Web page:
The Apprentice, HP-Compaq, and the Lack of Science in Business

For some time now I've been meaning to blog about The Apprentice and a gripe that I have. I'm not sure the tasks they are doing are a good measure of business acumen. There are too many variables that may affect the outcome that the candidates cannot control. For instance, when they have a restaurant challenge or a apartment/motel remodeling competition and the final numbers are close, that doesn't mean one group did a better job. It could mean that one group had a few more random customers or a few more naturally happy customers (who always give positive reviews), or something else random. The Apprentice is part skill, but it is part survivorship bias. Think of the guy who wins a coin flipping contest. Does he have any special skill, or was it luck?

This leads me to one of the things that has always bothered me about business – it's not science. My background is engineering. I like to test and measure, test and measure, test and measure, then decide on a long-term course of action. To me, what separates someone who understands business from someone who is riding the waves of random success is the ability to predict the future with reasonable accuracy. That is the only way to determine if the causality the one believes exists, really does exist. I think a better test for The Apprentice would be to let them observe groups that were planning a new product launch or a new marketing campaign, and have the candidates then discuss what they think will happen with each launch. Those who consistently predict correctly should get to stay, the others will go. Those who correctly predict the outcomes will prove that they understand the contributing factors in each case.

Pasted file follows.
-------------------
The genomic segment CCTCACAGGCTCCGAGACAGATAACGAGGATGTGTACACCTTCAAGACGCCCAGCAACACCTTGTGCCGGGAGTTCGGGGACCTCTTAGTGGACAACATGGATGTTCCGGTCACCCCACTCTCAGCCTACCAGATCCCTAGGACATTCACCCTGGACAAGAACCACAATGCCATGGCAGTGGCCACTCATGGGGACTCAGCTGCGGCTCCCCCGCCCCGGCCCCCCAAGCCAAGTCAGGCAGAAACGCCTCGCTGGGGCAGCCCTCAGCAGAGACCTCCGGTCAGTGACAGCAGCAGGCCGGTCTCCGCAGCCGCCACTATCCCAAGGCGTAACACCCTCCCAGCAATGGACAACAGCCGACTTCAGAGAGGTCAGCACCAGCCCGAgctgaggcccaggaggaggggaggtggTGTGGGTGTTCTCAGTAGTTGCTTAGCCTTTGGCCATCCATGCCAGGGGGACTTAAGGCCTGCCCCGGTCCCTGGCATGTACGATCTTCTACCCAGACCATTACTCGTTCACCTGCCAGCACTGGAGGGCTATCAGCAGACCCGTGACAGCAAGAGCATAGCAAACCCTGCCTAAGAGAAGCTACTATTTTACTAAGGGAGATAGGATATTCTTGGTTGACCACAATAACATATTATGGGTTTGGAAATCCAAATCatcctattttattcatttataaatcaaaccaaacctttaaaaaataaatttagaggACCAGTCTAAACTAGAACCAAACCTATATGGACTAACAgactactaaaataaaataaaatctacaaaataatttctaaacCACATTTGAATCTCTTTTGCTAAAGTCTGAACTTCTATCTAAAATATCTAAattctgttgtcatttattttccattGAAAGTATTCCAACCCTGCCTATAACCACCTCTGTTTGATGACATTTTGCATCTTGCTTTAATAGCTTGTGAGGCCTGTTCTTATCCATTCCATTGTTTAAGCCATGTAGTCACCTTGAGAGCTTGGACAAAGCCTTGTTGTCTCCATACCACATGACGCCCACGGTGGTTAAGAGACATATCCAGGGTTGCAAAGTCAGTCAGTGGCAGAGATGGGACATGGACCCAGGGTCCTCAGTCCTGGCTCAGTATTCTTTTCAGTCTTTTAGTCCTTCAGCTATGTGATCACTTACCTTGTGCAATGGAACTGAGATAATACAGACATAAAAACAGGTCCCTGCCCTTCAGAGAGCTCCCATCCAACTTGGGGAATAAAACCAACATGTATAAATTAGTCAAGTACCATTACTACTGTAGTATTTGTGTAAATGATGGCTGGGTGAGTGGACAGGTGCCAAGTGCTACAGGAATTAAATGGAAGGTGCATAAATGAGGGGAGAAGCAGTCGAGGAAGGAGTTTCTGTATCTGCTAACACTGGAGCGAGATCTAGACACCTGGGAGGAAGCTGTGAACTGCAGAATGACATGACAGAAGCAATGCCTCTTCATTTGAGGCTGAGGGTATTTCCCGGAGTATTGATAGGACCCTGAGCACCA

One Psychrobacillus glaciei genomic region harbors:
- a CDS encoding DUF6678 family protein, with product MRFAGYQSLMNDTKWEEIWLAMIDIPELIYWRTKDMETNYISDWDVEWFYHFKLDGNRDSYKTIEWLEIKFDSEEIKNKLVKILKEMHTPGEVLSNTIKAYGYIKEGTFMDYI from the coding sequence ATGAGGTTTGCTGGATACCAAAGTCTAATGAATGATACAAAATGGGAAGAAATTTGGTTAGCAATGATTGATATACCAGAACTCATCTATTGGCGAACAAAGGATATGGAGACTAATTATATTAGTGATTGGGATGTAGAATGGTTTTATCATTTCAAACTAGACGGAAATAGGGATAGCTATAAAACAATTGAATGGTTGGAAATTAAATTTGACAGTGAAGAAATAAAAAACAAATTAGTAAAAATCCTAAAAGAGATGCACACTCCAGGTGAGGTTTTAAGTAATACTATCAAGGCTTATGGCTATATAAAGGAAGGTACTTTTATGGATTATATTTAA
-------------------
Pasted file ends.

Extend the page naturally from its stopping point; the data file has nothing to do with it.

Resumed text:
51 Ways to Define Leadership

This same line of thinking can be extended to the recent Fortune article about the HP-Compaq merger. The article frames the merger as a failure, but in all honesty we can never know if it is or not. We know it didn't produce the intended result, but we can't compare it to anything else because we don't know what would have happened if the merger had not gone through. We can look at comparable companies and how they have fared, but that is irrelevant. We still don't know what would have happened with HP under a different scenario. Maybe HP would have shined without Compaq. Maybe HP would have been even worse off, and the Compaq merger has helped. It's like trying to think about how your life would have turned out if you had gone to a different college, married a different person, or taken a different job. You never really know because there is no "control group."

This lack of science in business bothers me – not because of the lack of answers, but because people assume things that may not be true. We assume causality where none may exist. The new CEO who came in when the industry as a whole was taking off is seen as a savior. The brilliant CEO who takes over just before a rash of problems is discovered is seen as a loser. Or, maybe it really was the CEO that saved or ruined a company. We can never really know. And I'm fine with that, but I wish other people would see it for what it is and acknowledge the role that randomness has in the business process.